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A Short History of Hydrogen Sulfide

From the sewers of Paris to physiological messenger

Roger P. Smith

Early last year, reports began to emerge in the Southeastern United States of a strange illness. Homeowners reported nosebleeds, sinus irritation and respiratory problems that appeared to be associated with corrosion of copper pipes and air conditioner coils in their houses.

Corroded and non-corroded copper air-conditioner coilsClick to Enlarge ImageThe culprit seems to be drywall imported from China and possibly contaminated with strontium sulfide, an unstable salt that releases hydrogen sulfide on exposure to moisture. It was used widely in the housing boom of 2004–2007, and in the rebuilding efforts after Hurricane Katrina in 2005, when domestic suppliers could not keep up with the demand. The Consumer Products Safety Commission is now investigating whether sulfide gases given off by the drywall, including hydrogen sulfide, are to blame. The Florida Department of Health maintains a Web site with information for consumers. Lawsuits abound, and many who are able to do so have moved out of their homes. Several estimates place the number of affected houses at 100,000.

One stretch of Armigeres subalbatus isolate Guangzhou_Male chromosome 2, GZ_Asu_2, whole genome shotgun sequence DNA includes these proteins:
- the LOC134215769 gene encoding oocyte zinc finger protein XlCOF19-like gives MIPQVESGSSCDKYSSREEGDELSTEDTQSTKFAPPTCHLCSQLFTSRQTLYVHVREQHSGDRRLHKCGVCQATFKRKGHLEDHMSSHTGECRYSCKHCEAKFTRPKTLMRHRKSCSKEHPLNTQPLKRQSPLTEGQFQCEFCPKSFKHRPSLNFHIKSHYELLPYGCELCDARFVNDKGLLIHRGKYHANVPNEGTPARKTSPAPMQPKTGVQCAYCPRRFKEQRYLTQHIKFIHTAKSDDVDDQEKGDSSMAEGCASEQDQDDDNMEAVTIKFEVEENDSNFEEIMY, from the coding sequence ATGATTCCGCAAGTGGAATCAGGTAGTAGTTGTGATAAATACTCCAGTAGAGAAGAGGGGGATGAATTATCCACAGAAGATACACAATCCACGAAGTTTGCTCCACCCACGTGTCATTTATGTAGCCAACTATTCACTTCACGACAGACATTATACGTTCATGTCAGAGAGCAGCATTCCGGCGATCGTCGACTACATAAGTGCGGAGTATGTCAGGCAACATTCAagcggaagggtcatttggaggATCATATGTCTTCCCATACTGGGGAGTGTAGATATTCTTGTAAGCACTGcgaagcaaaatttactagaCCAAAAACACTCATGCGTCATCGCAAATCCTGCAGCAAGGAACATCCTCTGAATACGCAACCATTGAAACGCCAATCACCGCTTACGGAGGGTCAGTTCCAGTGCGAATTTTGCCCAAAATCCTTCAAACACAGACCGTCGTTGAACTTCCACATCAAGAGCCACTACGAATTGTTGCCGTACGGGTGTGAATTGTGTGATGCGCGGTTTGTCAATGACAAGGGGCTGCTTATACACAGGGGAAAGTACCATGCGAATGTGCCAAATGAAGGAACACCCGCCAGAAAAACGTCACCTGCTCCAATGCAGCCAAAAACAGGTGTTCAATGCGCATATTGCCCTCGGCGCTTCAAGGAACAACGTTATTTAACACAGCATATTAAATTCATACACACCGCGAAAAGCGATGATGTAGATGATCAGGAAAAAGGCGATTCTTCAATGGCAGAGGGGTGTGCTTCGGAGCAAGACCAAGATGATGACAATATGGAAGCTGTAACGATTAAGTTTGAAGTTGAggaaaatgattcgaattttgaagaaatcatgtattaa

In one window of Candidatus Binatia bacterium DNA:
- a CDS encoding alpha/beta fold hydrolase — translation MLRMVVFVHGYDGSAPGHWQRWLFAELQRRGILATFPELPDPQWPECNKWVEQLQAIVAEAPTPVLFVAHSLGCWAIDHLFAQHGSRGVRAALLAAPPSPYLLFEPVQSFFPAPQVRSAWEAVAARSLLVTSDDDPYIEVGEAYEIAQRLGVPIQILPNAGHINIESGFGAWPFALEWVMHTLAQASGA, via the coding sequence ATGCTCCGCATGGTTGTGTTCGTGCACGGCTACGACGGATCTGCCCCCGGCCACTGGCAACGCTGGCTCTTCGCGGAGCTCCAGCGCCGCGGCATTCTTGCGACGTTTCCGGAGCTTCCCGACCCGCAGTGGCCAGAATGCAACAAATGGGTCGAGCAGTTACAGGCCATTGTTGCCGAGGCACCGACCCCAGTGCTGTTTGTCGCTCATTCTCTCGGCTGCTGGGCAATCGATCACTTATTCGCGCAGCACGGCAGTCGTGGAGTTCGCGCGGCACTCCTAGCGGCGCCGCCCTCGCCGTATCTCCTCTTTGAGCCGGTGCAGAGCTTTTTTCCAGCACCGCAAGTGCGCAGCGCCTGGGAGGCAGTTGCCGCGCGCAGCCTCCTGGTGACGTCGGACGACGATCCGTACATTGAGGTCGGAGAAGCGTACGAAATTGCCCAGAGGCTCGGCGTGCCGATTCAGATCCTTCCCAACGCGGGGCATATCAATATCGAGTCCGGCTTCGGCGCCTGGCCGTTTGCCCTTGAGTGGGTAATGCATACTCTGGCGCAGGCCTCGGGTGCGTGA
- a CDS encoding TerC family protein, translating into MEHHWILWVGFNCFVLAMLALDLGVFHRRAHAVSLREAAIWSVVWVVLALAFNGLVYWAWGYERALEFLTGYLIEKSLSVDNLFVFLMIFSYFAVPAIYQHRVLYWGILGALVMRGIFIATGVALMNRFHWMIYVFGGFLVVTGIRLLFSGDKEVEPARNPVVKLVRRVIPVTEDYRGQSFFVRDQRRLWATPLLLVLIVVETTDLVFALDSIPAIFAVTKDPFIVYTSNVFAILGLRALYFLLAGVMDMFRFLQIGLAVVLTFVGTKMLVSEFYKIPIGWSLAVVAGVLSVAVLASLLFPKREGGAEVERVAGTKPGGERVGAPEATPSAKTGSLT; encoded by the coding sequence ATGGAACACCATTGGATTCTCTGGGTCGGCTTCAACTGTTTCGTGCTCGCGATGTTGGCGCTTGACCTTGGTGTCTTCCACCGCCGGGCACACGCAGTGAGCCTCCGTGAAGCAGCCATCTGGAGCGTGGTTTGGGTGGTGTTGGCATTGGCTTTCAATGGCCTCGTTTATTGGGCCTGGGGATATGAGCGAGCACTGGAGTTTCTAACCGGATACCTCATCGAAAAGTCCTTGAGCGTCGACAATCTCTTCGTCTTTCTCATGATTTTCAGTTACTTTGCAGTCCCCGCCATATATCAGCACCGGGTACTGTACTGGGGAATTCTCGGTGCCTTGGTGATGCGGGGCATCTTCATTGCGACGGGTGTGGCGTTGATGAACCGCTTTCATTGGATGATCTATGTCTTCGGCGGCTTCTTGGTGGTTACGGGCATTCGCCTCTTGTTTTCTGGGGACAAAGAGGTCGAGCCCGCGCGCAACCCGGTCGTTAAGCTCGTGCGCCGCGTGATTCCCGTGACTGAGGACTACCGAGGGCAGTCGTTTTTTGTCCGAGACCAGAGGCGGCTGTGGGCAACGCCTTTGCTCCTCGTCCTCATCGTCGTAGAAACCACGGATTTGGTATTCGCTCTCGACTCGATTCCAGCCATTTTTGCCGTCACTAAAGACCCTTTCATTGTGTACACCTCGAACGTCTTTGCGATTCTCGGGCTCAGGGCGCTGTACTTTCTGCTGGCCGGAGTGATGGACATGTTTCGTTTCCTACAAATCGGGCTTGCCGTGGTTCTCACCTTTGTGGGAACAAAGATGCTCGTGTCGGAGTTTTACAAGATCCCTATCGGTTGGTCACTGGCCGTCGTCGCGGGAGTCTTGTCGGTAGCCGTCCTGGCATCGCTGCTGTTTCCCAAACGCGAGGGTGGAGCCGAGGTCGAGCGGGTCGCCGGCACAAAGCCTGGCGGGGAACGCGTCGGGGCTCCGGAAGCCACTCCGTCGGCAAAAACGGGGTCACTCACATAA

To those experiencing or investigating this phenomenon early on, it seemed bizarre. But in fact, this is just the latest chapter in the history of a chemical whose effects were first noted in the 16th century. And there is still more to learn about its role in the human body. Recent research offers insights into its biochemical actions as well as some intriguing suggestions for medical uses.





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